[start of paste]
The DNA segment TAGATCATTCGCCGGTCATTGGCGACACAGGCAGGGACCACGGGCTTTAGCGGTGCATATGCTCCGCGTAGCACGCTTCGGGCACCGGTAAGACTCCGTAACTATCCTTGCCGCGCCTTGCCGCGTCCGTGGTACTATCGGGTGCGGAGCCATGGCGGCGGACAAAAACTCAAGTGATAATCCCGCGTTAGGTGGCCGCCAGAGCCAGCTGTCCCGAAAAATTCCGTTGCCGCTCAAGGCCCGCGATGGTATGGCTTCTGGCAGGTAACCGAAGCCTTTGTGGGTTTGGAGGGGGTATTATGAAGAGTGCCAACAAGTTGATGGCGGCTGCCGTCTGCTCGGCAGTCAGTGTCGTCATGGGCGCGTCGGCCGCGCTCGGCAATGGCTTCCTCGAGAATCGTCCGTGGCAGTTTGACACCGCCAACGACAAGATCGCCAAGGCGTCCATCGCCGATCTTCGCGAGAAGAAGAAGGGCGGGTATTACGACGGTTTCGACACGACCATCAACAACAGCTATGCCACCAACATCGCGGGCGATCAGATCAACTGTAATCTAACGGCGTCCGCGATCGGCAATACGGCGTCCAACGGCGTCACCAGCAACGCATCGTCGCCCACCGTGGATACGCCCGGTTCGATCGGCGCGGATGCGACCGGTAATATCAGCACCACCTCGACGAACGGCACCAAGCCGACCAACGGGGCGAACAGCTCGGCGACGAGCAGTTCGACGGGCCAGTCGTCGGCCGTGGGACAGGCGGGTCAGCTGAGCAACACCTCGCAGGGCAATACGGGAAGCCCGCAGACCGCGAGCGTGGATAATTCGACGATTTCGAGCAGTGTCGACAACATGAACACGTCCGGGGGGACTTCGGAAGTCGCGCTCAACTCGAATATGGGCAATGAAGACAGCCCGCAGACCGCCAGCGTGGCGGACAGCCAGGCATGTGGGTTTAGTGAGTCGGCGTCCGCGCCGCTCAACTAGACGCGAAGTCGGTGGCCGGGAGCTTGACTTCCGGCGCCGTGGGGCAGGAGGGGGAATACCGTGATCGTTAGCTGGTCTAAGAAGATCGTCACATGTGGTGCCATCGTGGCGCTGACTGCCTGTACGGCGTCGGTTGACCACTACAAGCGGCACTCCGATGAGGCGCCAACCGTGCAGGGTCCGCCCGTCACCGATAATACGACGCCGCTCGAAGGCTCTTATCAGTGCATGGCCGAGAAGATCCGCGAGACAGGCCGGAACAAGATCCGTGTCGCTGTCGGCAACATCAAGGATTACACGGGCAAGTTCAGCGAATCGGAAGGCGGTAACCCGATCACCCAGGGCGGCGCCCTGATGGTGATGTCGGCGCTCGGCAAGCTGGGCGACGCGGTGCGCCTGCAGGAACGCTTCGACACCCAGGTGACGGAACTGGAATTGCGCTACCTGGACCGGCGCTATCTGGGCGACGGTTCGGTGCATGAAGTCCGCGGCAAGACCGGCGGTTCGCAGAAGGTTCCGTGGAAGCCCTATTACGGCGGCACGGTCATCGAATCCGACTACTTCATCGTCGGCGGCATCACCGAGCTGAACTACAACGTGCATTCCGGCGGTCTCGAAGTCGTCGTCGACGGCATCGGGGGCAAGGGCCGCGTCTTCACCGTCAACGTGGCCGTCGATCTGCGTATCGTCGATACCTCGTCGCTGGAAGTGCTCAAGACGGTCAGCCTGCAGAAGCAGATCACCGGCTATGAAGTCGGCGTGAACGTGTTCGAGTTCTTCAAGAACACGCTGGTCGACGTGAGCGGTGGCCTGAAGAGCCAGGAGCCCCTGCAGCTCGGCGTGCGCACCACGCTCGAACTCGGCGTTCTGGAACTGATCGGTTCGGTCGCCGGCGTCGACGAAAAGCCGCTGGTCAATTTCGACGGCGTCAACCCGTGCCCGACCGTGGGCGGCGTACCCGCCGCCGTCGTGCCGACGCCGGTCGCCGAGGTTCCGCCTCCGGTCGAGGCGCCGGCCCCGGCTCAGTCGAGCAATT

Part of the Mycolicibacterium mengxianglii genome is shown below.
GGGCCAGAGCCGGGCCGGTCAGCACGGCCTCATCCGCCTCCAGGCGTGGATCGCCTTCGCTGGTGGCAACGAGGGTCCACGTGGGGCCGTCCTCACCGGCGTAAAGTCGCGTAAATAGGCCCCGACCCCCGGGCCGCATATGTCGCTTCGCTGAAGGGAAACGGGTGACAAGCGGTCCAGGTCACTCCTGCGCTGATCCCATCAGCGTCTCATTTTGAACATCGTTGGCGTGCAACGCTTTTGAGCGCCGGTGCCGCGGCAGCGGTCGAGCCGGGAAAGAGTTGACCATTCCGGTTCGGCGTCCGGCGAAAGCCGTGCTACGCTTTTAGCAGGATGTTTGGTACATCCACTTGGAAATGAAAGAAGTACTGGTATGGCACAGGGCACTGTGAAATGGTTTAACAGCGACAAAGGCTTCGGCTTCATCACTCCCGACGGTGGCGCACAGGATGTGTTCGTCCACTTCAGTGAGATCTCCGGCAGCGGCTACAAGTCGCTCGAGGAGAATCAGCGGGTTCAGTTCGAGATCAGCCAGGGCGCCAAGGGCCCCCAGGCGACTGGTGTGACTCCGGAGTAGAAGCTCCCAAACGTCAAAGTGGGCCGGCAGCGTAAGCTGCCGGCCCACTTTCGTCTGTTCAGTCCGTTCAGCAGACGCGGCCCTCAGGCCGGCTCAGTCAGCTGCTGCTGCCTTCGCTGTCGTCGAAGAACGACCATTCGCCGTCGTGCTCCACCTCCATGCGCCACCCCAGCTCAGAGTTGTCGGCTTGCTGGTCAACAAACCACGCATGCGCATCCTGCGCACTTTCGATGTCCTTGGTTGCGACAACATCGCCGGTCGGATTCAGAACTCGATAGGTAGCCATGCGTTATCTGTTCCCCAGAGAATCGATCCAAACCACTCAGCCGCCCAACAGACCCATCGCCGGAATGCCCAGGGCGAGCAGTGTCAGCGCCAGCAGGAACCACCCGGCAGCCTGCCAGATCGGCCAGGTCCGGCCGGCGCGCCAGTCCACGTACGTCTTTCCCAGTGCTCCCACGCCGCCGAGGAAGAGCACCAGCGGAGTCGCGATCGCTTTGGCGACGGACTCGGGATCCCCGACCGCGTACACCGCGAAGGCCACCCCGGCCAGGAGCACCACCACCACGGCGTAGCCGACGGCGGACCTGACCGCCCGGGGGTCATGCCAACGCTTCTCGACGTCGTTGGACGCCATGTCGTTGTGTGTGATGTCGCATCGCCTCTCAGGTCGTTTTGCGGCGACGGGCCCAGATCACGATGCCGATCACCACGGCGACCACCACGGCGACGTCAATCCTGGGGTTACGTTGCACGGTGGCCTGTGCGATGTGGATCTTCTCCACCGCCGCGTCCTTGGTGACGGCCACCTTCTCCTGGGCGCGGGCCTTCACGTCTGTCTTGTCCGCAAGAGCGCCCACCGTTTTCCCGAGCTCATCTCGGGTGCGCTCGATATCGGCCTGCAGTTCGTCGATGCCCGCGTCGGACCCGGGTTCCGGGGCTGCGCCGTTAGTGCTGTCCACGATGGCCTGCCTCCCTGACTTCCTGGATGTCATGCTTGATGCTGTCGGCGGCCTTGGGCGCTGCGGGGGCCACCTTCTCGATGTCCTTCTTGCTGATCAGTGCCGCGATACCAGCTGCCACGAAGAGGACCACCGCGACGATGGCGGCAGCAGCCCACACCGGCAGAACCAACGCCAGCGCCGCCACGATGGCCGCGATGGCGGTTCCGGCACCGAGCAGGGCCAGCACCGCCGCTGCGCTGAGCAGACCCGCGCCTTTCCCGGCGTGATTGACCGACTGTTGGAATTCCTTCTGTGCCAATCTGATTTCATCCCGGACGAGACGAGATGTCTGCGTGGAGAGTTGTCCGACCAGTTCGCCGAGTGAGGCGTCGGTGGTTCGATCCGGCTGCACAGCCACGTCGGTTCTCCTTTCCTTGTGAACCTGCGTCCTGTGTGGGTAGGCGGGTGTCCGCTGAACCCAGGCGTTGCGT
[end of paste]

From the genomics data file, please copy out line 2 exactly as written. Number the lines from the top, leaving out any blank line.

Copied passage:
Part of the Mycolicibacterium mengxianglii genome is shown below.